[image-caption title="Consumers%20see%20their%20utilities%20as%20the%20first%20source%20of%20information%20when%20they%20want%20to%20reduce%20their%20energy%20use,%20save%20money%20and%20get%20greener,%20SECC%20research%20finds.%20(Photo%20By:%20Alexis%20Matsui/NRECA)" description="%20" image="/news/PublishingImages/rooftop-solar-feb-2020.jpg" /]
New research shows consumers are becoming more interested in their electricity usage and looking to their energy provider for ways to reduce their demand, get greener and save money.
That’s good news for electric cooperatives that are nimble enough to respond to the changing wants and needs of their consumer-members.
“Consumers now have different expectations of a customer experience and relationship with their utility,” said Nathan Shannon, deputy director at the Smart Energy Consumer Collaborative, which recently released its State of the Consumer 2020 report. “They see a utility as a service provider, less a commodity.”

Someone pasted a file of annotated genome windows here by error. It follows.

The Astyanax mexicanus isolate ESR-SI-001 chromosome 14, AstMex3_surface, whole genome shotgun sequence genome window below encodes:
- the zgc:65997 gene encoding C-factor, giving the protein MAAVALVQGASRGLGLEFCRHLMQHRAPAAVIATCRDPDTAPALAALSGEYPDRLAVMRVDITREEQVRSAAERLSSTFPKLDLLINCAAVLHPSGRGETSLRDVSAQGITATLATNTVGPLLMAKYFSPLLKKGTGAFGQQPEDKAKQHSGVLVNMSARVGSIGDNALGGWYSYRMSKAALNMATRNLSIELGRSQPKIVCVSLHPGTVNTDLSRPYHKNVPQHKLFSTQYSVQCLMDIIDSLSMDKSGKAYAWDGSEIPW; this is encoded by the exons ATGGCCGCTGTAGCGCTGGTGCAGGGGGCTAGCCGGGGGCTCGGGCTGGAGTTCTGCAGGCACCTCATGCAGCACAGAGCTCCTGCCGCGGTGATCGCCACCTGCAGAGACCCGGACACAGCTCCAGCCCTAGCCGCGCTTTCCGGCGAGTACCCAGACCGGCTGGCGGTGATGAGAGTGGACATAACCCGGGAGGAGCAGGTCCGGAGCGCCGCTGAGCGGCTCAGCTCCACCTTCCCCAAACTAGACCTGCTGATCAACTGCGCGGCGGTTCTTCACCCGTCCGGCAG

Other key takeaways from the report include:
- Knowing how best to communicate with consumers remains essential.
- Consumer education is a strategic opportunity for engagement.
- Energy engagement with consumers is a “journey.”
If a consumer participates in one utility program or service, they are most likely to participate in the next, said Shannon.
“Once they start the journey, they will continue. If the journey is not started, they are harder to reach.”
The report synthesized comprehensive survey results from 2,000 electricity consumers in the U.S. and Canada on two priority issues—distributed energy resources and rate design.
It showed that 69% look to their utility as the first source of information or advice on DER, such as rooftop solar or electric vehicles. “They wanted the utility to be a one-stop shop,” said Shannon.
On rate plans, the research showed that about half of those surveyed did not know the rate design of their electricity bill.
“Consumers were more interested in the alternative rate designs if they understood them,” said Shannon. “Once they gained an understanding, the more choices you gave them, the more interested they were.”
Shannon said the changing energy landscape gives utilities an opportunity to engage with consumers and build trust.
“Consumers are looking to their utility for education,” he said. “If the utility is the first place consumers go to find information, leverage that relationship.”